Double room in Casa Particulares in Havana 30CUC (24€),- outside Havana 25CUC (20€), eating in Havana nice restaurant (ie: Nando: 15CUC (12€) pp); since there's no way to take a shared taxi, the private ones might became a cost especially to reach the resort in the Cayo's (Santa Calra- Cayo Santa Maria (40 CUC (30€). In total the daily budget: 70 CUC pp (53€)

What you do need:
don't forget the tarjeta turistica before arrival (call your air carrier for info) and the health insurance since it's mandatory (from may2010) to show proofs of having one with a company recognized by Cuba at the airport (I didn't hAve and nobody asked anything to me)



First of all I'm warning you: Cuba it's not really a place for backpackers since foreigners are forced to turistic channels feeling always a kind of cut out the Cuban reality. Apart of the Casa Particulares won't be that many the chances to get in touch with Cubans. You will fell the country lives of turism and they need your euros, this might spoil your mith of the Cuban revolutionary society.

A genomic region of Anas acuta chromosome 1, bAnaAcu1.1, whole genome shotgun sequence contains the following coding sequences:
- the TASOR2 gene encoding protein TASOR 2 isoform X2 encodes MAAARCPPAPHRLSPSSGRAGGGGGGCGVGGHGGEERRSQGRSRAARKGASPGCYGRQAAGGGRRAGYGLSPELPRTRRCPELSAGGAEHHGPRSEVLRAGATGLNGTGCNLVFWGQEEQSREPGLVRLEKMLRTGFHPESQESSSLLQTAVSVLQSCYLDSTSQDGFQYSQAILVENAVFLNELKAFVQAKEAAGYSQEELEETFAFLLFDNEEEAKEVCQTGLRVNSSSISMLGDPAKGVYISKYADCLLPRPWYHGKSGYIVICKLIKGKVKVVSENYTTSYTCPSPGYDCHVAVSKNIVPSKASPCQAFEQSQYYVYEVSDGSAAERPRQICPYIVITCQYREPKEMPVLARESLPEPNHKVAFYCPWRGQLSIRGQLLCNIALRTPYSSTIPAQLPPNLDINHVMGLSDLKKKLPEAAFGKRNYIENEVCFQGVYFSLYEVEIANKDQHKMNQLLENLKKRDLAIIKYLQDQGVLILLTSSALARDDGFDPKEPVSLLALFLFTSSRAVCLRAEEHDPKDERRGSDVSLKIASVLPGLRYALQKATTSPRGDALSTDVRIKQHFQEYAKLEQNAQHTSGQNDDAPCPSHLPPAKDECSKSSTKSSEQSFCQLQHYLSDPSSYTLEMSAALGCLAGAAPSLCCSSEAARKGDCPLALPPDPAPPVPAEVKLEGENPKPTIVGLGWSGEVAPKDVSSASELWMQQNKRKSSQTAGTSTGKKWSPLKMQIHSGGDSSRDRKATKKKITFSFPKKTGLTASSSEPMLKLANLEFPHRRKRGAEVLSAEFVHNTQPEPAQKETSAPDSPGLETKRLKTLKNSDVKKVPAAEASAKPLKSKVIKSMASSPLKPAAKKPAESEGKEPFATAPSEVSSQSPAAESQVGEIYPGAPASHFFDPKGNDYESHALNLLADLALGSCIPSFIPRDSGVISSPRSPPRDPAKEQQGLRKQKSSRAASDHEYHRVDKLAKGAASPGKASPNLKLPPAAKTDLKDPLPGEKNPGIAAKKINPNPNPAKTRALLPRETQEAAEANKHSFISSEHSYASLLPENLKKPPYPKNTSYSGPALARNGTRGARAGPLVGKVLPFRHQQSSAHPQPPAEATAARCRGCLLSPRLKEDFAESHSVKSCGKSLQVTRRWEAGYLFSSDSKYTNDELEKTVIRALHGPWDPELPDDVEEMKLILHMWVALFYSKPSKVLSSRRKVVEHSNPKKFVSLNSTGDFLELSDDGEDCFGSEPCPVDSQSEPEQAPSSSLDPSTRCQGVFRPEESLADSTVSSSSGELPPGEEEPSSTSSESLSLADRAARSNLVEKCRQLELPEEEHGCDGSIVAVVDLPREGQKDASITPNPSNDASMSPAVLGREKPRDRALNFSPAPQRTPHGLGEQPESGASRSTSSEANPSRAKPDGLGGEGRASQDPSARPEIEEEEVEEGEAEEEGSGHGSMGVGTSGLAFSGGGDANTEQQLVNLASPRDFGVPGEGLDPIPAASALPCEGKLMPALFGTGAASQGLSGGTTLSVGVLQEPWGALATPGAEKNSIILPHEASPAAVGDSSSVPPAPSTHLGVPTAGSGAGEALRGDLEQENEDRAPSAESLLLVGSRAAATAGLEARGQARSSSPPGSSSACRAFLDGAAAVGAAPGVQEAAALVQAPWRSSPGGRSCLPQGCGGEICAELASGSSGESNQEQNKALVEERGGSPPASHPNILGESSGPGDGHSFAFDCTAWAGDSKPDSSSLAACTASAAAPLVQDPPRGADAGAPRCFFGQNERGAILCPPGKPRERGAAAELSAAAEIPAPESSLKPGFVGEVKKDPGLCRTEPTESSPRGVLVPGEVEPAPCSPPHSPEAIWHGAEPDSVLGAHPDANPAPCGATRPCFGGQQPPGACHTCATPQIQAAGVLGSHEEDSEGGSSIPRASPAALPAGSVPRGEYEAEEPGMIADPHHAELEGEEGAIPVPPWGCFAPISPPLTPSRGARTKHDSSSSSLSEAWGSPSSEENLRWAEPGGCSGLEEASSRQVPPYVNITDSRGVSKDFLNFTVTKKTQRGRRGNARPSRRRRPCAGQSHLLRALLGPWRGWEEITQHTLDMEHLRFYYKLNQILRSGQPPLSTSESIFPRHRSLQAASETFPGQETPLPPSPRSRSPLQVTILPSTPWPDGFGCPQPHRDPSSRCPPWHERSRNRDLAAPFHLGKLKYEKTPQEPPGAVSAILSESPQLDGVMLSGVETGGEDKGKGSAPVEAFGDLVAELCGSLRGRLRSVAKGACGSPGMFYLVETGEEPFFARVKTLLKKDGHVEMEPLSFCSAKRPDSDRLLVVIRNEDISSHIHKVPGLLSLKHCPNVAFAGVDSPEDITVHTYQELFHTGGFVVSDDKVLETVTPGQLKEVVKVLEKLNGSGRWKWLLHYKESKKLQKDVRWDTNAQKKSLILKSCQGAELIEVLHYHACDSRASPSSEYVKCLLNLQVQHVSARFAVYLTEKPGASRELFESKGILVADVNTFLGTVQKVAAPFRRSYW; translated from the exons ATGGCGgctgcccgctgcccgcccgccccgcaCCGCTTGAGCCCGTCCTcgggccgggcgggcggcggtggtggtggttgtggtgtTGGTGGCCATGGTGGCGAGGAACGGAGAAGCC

Having said it Cuba is a must for the curriculum of a traveller since its past makes it a unique destination. There's no doubt that Fidel, the LIDER MAXIMO, really believed in the revolution and in the possibility to set up an ideal society: education and health sistem free for everybody, and no forced overconsum to substein the overproduction typical of the western countries. We can discuss if and why such dream failed however if you travell there, and don't just get your bat tanned, you can't avoid to think about such alternative social system with the pro and cons versus the western one.
Don't go there thinking to find everybody happy and fat; Cuba it's not the paradise but still far from being a hell; if you really want to compare the country with someother one, you should always do with its central american neighbours to whom Cuba has not that much to envy..
In short go there before it changes, because when it does, for sure it'll loose its charm.




Day Transport Night Price (1CUC=1,26€) Duration Notes
1 Milan- Havana Flight

  750€ (back and forth) 11.5h Direct flight Blu Panorama